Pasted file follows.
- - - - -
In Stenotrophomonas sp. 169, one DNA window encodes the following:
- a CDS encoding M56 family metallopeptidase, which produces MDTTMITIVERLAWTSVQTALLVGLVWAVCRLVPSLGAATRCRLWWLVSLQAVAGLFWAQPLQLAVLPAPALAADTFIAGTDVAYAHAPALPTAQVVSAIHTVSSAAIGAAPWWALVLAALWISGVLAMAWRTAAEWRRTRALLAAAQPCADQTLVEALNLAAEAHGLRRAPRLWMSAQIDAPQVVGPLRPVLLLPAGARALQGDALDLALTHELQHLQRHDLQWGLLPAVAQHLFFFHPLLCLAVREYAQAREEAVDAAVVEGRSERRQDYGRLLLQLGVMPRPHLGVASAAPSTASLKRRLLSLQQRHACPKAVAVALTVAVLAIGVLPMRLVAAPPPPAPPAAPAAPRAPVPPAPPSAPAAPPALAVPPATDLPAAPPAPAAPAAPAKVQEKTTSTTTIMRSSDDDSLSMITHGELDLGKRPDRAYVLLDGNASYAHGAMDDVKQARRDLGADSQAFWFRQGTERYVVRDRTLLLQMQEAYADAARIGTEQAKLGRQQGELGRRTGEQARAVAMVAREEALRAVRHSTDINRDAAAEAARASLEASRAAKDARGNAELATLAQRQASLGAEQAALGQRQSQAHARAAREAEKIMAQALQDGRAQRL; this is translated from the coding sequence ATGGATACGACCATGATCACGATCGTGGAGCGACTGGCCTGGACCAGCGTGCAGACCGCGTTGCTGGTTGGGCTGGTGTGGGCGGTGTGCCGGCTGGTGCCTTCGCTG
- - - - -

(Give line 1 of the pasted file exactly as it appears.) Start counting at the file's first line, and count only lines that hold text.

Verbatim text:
In Stenotrophomonas sp. 169, one DNA window encodes the following: